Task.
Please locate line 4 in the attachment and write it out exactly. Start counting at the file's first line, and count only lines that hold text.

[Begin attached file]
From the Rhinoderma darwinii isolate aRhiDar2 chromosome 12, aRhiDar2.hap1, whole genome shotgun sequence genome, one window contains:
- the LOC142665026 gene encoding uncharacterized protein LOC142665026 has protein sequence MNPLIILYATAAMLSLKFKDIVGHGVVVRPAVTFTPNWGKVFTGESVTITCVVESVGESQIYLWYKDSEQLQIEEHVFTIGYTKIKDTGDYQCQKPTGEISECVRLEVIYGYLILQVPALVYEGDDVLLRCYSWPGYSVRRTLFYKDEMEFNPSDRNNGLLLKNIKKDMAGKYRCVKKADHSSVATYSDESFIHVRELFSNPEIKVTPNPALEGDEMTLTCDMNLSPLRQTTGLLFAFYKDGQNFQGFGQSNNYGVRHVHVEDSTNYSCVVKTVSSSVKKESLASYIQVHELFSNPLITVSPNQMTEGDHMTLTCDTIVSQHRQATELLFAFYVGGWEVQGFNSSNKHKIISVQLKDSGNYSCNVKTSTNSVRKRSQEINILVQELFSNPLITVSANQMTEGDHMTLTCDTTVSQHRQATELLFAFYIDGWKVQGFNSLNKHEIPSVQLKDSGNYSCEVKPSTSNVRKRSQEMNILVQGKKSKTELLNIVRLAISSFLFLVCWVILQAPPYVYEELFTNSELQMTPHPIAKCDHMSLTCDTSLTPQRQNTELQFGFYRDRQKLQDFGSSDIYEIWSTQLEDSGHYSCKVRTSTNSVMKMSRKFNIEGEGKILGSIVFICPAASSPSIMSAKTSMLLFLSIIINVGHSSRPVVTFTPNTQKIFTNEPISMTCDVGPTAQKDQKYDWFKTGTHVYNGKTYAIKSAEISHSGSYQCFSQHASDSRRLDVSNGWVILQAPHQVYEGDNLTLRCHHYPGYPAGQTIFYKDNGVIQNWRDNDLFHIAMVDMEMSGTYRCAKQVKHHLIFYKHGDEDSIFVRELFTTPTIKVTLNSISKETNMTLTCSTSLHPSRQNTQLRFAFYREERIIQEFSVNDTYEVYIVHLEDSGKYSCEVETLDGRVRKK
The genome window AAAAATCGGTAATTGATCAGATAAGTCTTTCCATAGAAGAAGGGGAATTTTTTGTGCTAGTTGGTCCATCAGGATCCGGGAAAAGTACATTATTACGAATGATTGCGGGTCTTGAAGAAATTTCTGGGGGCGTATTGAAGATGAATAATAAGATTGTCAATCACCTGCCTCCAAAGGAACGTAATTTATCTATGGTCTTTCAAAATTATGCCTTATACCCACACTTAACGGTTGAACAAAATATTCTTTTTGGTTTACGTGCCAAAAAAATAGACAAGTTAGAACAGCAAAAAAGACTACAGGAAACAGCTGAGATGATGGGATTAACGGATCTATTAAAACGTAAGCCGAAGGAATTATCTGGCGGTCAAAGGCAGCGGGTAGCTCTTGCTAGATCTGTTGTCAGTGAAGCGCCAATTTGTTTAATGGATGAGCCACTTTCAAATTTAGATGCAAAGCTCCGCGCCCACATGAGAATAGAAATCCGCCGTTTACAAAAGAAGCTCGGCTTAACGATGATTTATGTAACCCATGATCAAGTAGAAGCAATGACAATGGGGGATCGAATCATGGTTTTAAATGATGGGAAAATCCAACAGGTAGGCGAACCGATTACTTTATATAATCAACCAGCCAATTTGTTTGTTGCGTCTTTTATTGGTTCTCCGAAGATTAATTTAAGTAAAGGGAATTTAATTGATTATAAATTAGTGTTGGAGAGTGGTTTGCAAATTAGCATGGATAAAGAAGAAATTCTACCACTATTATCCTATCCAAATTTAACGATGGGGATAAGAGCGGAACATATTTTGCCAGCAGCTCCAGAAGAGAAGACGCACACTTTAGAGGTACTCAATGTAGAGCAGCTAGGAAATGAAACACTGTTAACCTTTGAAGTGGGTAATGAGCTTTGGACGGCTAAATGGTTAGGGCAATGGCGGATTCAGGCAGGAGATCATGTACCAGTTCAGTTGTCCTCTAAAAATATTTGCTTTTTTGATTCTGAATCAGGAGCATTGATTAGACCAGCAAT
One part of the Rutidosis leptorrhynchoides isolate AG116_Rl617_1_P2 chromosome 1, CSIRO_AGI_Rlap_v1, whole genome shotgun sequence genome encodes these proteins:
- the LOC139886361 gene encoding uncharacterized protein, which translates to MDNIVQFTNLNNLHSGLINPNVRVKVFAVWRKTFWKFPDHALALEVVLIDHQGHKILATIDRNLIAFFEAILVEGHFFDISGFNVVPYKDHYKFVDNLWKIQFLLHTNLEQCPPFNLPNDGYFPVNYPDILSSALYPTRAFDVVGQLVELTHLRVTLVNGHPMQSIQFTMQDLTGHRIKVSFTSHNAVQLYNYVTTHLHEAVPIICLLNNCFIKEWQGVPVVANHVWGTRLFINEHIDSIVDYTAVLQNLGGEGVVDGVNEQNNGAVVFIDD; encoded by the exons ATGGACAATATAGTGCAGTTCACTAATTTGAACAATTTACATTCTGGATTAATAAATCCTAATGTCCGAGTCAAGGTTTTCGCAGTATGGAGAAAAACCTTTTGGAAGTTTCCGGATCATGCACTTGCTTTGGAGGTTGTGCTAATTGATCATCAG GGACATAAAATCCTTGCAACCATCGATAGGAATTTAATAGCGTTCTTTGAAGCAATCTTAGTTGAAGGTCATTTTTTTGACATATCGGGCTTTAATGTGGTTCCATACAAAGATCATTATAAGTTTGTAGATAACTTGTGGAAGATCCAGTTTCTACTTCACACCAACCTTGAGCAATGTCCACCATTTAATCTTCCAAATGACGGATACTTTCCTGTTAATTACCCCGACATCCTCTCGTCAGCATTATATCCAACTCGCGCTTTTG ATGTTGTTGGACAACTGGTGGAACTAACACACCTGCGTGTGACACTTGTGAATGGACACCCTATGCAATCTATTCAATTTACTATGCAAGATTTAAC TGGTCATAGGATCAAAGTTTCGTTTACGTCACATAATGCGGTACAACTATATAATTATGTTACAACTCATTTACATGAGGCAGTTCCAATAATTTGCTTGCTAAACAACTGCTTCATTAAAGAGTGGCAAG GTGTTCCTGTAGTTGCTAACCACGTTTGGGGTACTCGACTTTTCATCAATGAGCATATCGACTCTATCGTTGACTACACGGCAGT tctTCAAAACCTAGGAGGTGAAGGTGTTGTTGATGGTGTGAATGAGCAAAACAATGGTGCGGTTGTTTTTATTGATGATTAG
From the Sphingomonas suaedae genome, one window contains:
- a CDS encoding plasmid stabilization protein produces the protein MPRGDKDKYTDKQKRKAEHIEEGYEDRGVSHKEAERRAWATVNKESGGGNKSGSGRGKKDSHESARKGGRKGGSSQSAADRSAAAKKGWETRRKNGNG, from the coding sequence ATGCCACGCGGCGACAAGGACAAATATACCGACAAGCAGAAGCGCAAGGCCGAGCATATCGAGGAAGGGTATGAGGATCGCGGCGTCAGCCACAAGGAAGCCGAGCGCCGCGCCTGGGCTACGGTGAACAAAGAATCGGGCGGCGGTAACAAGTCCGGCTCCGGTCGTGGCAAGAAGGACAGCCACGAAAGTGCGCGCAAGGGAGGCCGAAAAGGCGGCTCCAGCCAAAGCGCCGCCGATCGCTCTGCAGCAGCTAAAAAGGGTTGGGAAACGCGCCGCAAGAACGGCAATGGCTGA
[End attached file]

One part of the Rutidosis leptorrhynchoides isolate AG116_Rl617_1_P2 chromosome 1, CSIRO_AGI_Rlap_v1, whole genome shotgun sequence genome encodes these proteins: